November 25, 2013
by Angela Boyd
Wilson & Associates, P.L.L.C. – USFN Member (Arkansas, Tennessee)
Judgments entered against a defendant in one jurisdiction can be registered in another jurisdiction. These are referred to as foreign judgments and, once registered, have the same force and effect as a judgment rendered in the new jurisdiction. The process for registering foreign judgments is found in the Uniform Enforcement of Foreign Judgments Act, which was codified as Arkansas Code Annotated §§ 16-66-601, et seq.
In a recent appellate court decision, Harris v. Temple, 2013 Ark. App. 605 (3rd Div. Oct. 23, 2013), the Arkansas Court of Appeals took a closer look at the time frames for the attachment of foreign judgments to real property in Arkansas. In that case, Harris obtained a judgment against Temple in Louisiana. Two years later, Harris filed a petition with an Arkansas Circuit Court to register the judgment in that jurisdiction. Temple owned property with his wife as tenants by the entirety in that jurisdiction. An order was entered by the circuit court to register the judgment. One month later, Temple filed a motion with the Arkansas circuit court to set aside the judgment. Temple subsequently died, which resulted in title transferring immediately to his wife. A second motion to set aside the judgment was filed with the circuit court by Temple’s son. Neither the original motion filed by Temple, nor the subsequent motion filed by his son, was decided until after Temple’s death, when both motions were ultimately denied.
Temple’s wife filed a declaratory judgment to deem the judgment unenforceable on the basis that the judgment did not attach to the subject property because she became the sole owner at the time of Temple’s death, and the judgment was not final until after Temple’s death when the motions to set aside were denied. On the other hand, Harris argued that the judgment was final as of the date that the judgment was registered and that the pending motion to set aside did not prevent the attachment of the lien. The court agreed with Harris and held that the foreign judgment was final and enforceable as of the date the order was entered to register the judgment. The motion to set aside the judgment did not affect the enforceability of the judgment and did not prevent the lien from attaching to the property. Therefore, the lien attached to the property prior to Temple’s death, and Temple’s wife obtained title subject to the judgment.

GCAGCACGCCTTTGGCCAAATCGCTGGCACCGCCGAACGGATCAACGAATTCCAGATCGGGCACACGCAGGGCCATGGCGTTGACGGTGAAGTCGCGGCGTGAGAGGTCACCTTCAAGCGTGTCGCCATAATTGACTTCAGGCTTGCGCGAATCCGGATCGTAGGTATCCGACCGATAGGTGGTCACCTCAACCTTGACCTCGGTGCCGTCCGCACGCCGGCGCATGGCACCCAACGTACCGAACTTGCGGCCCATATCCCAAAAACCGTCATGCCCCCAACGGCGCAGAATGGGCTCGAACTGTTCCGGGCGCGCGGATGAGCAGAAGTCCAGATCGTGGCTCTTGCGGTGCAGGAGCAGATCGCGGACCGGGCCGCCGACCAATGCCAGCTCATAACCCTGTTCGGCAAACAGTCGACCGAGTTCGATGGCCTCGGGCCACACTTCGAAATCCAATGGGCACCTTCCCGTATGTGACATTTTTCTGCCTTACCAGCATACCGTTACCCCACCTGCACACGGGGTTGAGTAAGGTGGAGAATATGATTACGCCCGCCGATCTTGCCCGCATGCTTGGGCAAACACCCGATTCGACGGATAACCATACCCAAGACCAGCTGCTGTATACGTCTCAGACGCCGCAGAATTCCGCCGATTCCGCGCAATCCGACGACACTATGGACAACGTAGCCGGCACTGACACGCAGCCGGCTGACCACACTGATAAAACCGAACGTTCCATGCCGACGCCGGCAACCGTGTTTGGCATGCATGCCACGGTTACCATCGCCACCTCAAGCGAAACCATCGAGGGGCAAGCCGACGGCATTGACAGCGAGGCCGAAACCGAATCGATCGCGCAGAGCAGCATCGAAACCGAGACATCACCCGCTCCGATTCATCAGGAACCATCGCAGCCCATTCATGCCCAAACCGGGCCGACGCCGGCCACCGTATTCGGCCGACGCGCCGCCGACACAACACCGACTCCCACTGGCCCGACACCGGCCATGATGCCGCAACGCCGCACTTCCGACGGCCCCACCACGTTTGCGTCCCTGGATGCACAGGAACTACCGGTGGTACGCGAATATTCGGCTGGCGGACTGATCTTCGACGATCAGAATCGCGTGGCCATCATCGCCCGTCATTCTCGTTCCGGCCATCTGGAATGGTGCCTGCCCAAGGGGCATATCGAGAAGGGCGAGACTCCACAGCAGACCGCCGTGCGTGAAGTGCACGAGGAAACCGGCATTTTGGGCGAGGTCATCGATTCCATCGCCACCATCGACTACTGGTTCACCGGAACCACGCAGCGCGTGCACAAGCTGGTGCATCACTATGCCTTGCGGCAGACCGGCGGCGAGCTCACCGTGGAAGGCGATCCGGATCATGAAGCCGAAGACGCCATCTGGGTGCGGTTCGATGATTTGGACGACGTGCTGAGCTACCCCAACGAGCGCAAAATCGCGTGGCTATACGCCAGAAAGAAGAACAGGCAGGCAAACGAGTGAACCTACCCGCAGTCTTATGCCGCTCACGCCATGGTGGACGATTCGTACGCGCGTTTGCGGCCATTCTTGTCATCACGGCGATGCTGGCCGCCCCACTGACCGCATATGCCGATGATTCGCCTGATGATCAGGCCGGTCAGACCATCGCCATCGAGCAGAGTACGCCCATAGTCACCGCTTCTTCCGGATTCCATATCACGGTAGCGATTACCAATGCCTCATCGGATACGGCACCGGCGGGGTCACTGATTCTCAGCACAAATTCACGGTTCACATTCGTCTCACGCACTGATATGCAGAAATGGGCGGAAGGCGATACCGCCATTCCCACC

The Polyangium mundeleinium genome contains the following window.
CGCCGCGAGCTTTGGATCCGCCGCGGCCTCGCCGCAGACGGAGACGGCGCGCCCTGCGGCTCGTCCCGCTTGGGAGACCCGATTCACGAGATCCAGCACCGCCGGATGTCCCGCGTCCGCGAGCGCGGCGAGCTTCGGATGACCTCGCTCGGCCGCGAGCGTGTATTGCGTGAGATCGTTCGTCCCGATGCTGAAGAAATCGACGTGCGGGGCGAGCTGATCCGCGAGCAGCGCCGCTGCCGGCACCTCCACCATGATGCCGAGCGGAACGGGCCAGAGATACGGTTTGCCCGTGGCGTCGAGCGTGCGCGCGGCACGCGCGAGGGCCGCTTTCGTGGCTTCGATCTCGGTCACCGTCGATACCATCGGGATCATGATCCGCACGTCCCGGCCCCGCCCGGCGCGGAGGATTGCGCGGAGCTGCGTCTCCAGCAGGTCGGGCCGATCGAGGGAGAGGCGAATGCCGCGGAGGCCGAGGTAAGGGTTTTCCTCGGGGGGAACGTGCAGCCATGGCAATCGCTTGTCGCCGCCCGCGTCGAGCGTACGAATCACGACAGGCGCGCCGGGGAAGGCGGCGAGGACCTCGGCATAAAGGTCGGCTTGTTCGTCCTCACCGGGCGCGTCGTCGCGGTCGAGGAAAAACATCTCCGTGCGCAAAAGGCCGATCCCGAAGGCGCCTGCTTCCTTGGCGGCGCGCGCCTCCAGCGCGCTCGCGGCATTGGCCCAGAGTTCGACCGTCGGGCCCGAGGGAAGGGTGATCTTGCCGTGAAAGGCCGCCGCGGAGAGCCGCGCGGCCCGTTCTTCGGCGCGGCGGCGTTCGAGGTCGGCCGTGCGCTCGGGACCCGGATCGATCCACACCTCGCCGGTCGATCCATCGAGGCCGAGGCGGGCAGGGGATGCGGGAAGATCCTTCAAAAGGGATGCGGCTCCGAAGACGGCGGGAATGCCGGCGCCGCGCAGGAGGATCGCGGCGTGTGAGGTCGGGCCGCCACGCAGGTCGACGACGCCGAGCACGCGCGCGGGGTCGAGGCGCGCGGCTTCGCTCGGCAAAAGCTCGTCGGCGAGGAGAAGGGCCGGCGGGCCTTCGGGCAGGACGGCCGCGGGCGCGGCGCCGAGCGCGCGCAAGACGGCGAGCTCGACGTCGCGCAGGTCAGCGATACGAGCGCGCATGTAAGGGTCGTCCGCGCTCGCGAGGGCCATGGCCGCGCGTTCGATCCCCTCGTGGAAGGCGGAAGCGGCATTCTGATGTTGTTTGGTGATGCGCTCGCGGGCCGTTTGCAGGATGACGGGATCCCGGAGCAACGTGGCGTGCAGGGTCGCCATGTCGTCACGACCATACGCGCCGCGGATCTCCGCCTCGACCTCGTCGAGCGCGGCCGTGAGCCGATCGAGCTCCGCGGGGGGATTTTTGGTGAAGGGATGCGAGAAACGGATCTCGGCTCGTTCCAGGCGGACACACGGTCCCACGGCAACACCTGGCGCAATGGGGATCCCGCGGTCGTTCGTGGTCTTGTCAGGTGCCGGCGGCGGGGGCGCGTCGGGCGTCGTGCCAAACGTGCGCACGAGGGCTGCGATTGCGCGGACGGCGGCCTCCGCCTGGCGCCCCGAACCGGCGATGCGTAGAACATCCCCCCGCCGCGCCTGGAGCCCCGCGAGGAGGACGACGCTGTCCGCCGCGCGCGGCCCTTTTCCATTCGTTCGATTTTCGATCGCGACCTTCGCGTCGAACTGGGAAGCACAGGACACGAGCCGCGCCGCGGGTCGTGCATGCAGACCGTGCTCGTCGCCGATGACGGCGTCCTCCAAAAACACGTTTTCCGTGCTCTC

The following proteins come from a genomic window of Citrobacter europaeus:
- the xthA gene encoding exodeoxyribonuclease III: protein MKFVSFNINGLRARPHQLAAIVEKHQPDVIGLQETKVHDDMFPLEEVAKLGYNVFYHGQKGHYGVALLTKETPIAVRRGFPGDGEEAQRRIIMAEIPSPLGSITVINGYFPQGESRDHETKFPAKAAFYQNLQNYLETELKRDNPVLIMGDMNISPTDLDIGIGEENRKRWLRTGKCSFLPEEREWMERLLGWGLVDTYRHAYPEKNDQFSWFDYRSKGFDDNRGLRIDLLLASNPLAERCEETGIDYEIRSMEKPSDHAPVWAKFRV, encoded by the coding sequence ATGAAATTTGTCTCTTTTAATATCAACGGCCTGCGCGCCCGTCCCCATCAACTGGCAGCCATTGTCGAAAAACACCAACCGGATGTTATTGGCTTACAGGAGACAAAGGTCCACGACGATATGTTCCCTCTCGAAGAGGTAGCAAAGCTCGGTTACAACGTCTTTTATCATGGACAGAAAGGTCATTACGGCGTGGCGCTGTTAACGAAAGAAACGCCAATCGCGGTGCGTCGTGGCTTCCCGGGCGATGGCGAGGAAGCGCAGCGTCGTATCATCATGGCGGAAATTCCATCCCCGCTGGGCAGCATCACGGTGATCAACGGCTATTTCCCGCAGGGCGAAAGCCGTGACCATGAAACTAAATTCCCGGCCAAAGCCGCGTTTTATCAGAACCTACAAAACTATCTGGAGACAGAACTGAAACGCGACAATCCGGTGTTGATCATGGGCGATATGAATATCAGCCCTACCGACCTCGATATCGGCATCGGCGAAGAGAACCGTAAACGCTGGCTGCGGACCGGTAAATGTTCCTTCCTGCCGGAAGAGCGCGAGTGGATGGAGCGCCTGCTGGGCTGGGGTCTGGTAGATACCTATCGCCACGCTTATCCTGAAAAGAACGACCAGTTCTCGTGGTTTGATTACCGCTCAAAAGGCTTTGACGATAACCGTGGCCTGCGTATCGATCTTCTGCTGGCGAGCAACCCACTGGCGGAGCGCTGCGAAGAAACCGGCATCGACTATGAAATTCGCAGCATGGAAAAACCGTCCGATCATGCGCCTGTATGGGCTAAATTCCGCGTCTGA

The ruling clarifies that, in Arkansas, foreign judgments attach to real property in a jurisdiction at the time the order is entered to register the judgment in that district, regardless of any pending motions to set aside that judgment. Therefore, any registered foreign judgments must be reviewed and analyzed when conducting title searches, especially when determining lien priority in the context of foreclosure or other mortgage servicing activities.
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